Shrimp Fried Coconut RiceSunday, March 03, 2013
One of my followers on Twitter asked for a good shrimp fried rice recipe she could make at home, and with shrimp being a favorite around here, I was happy to take on the challenge. There's plenty of reasons why this is a relatively easy dinner dish. I found a little inspiration from America's Test Kitchen's recipe for Indonesian-Style Fried Rice, which curiously came on TV the night I was brainstorming ideas. I came up with my own version and tried it out for Super Bowl Sunday, along with a couple other Thai-inspired dishes like ginger-soy glazed wings, peanut sauce and a spicy mango chicken slider. This is a delicious shrimp fried rice dish that's easy to do at home and has some unexpected ingredients that really take the flavor to a new place.
The tough part about making fried rice is having cold cooked rice on hand. Have you ever tried to fry hot, moist rice? I have, and trust me it's a mushy mess. Now, while I often have one or two servings of rice leftover from a dinner earlier in the week, it's rare that I have a whole pot of it, at least not when I need to. America's Test Kitchen solved this problem with an ingenious method for the cooking rice the same day and cooling it in no time at all.
For my Shrimp Fried Coconut Rice, I specifically chose items that wouldn't take long to prep. One thing that can be frustrating about stir fried dishes is all the slicing, chopping & dicing you have to do. For this dish, I'm using frozen peas (I hate peas in general but keep a bag in the freezer for easy adds to pastas, rice and curries) and bean sprouts, which require none of that. It's relatively easy to mince ginger, but I found that those little jars of organic minced ginger are perfectly fine short cut in recipes calling for small amounts. Carrots don't take long to shred in a food processor and most grocery stores sell also small bags of shredded carrot. If you probably won't use whole carrots in your kitchen, that's not a bad idea to avoid wasting the rest. Shrimp was the most expensive ingredient but it is one thing we regularly splurge on in this house, and unfortunately I couldn't catch a decent sale that week. Fresh or frozen shrimp that's already been peeled and deveined will save you the most work. And shallots are a new thing for me but I've quickly grown to become a big fan - they pack the flavor of garlic and onions in one punch.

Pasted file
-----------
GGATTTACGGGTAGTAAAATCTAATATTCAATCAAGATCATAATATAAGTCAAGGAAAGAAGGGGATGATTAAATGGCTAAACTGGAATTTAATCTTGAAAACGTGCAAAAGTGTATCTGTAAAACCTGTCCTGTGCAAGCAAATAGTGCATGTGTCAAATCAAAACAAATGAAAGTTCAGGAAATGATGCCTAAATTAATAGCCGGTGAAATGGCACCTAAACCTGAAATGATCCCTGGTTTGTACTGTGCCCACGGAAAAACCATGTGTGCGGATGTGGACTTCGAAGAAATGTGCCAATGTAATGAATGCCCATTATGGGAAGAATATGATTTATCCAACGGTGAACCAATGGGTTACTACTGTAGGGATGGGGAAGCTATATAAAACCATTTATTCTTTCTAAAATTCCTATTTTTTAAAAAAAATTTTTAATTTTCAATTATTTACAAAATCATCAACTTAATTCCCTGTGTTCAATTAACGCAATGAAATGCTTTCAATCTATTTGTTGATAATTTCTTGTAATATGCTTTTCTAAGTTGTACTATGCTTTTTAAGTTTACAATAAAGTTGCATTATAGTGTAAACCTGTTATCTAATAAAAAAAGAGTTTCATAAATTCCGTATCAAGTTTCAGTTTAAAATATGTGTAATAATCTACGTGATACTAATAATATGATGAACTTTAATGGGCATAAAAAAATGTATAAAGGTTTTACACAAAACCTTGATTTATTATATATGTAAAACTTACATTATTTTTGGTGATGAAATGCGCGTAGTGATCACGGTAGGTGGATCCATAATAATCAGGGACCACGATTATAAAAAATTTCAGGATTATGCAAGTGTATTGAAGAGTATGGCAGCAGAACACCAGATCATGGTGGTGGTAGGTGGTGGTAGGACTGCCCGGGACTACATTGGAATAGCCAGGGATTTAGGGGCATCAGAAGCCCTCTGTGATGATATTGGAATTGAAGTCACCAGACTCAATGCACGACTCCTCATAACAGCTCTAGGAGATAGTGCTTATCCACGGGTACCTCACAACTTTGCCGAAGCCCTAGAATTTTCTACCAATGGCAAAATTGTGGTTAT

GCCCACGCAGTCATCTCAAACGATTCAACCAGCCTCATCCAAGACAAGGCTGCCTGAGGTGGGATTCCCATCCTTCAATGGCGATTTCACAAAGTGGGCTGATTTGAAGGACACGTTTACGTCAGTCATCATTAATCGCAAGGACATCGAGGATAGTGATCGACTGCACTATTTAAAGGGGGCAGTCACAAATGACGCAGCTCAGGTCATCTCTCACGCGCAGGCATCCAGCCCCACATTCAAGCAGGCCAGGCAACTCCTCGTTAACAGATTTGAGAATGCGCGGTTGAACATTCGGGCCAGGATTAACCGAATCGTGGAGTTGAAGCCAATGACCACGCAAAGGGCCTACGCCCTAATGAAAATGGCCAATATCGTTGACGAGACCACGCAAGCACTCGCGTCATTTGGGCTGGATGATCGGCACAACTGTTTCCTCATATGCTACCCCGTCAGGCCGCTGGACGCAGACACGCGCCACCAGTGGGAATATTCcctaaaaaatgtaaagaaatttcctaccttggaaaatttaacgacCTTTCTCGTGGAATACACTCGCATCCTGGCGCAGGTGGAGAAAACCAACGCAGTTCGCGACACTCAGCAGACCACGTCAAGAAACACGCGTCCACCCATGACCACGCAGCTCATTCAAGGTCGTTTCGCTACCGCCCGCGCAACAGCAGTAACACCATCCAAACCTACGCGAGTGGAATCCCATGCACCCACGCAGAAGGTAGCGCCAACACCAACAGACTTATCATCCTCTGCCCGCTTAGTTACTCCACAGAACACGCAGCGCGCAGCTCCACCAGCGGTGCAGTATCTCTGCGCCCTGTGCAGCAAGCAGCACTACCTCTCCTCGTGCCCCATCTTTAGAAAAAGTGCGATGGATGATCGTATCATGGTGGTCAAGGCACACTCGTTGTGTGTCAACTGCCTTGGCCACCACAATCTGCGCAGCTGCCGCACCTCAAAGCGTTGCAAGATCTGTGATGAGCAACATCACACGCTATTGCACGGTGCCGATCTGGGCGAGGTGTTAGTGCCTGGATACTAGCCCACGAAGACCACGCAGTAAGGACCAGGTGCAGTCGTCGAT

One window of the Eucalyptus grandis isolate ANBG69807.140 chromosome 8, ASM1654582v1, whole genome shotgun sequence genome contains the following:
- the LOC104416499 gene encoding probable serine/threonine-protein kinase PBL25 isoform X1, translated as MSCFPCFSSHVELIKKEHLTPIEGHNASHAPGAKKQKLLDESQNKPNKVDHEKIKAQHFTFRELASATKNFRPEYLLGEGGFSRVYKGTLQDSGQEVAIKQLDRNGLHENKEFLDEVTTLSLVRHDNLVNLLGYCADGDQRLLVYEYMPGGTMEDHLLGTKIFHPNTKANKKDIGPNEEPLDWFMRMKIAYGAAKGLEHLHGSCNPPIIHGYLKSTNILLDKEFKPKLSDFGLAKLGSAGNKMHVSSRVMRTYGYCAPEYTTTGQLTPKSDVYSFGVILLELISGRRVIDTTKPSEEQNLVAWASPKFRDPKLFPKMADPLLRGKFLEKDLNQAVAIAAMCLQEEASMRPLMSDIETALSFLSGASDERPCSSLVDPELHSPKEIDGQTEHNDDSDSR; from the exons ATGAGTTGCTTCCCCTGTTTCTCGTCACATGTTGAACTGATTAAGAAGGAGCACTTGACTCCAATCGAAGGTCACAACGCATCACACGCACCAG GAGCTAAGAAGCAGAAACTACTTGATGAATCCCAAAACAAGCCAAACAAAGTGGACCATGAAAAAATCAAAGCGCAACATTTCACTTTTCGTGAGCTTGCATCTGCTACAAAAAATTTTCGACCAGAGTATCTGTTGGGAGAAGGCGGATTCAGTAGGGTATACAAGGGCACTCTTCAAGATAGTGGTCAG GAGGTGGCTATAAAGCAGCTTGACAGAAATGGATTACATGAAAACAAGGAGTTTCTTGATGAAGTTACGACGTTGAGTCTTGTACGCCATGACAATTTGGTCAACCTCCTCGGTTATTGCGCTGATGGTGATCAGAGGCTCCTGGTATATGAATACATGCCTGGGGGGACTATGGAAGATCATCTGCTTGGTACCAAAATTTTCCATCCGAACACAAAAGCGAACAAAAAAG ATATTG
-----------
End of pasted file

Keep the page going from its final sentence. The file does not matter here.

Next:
Speaking of America's Test Kitchen, I'm signing up for their new online cooking courses! I've been such a fan of the brand between their website, Cook's Country television show and Cook's Illustrated magazine, that this was a no-brainer. Can't wait to work some of my course assignments into new recipes for my blog, so I'll keep you guys posted on what the classes are like.
2 c. jasmine rice, rinsed until water runs clear
1 tbsp coconut oil
1 tsp turmeric
1 tsp kosher salt
1 can coconut milk
1 1/2 c. chicken stock or water
Servings: Makes 6 cups cooked rice
Prep Time: 0 min
Cook Time: 20 min
Equipment Needed: Large pot, baking sheet
You could definitely use plain cooked Jasmine rice and this will still be a great recipe. I cooked my rice in coconut milk and turmeric to add another layer of Thai-inspired flavor to my dish though. It's a modified version of my usual recipe that I tweaked to work better for fried rice. I got the idea from America's Test Kitchen's recipe for Faux Leftover Rice, which I turned to because I was making this all the same day. Hot cooked rice does not a good fried rice make, so you really do want to utilize leftover chilled rice or go ahead and follow the steps below to speed up that process if you need to cook it the same day.